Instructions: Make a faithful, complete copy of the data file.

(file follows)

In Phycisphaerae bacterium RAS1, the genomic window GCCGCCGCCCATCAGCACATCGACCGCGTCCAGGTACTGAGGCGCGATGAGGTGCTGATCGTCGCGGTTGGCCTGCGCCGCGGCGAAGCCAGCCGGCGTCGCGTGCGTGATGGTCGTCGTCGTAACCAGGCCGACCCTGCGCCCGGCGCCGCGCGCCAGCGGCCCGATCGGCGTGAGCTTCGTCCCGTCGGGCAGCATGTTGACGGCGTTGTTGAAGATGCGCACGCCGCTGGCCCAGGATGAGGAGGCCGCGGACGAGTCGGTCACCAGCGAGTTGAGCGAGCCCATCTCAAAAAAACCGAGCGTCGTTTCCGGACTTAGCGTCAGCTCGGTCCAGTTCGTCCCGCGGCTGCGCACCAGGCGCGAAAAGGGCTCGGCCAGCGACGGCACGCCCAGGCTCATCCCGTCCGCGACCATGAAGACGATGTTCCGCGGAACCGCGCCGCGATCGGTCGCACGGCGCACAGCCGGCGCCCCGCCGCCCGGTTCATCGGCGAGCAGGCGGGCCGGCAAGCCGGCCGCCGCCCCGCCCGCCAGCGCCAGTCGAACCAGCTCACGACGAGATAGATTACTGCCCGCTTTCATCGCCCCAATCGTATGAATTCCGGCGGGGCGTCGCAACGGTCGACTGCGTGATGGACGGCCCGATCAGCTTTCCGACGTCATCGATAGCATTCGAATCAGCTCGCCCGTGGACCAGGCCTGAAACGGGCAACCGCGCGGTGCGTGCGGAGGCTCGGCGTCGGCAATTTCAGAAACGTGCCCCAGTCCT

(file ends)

In Phycisphaerae bacterium RAS1, the genomic window GCCGCCGCCCATCAGCACATCGACCGCGTCCAGGTACTGAGGCGCGATGAGGTGCTGATCGTCGCGGTTGGCCTGCGCCGCGGCGAAGCCAGCCGGCGTCGCGTGCGTGATGGTCGTCGTCGTAACCAGGCCGACCCTGCGCCCGGCGCCGCGCGCCAGCGGCCCGATCGGCGTGAGCTTCGTCCCGTCGGGCAGCATGTTGACGGCGTTGTTGAAGATGCGCACGCCGCTGGCCCAGGATGAGGAGGCCGCGGACGAGTCGGTCACCAGCGAGTTGAGCGAGCCCATCTCAAAAAAACCGAGCGTCGTTTCCGGACTTAGCGTCAGCTCGGTCCAGTTCGTCCCGCGGCTGCGCACCAGGCGCGAAAAGGGCTCGGCCAGCGACGGCACGCCCAGGCTCATCCCGTCCGCGACCATGAAGACGATGTTCCGCGGAACCGCGCCGCGATCGGTCGCACGGCGCACAGCCGGCGCCCCGCCGCCCGGTTCATCGGCGAGCAGGCGGGCCGGCAAGCCGGCCGCCGCCCCGCCCGCCAGCGCCAGTCGAACCAGCTCACGACGAGATAGATTACTGCCCGCTTTCATCGCCCCAATCGTATGAATTCCGGCGGGGCGTCGCAACGGTCGACTGCGTGATGGACGGCCCGATCAGCTTTCCGACGTCATCGATAGCATTCGAATCAGCTCGCCCGTGGACCAGGCCTGAAACGGGCAACCGCGCGGTGCGTGCGGAGGCTCGGCGTCGGCAATTTCAGAAACGTGCCCCAGTCCT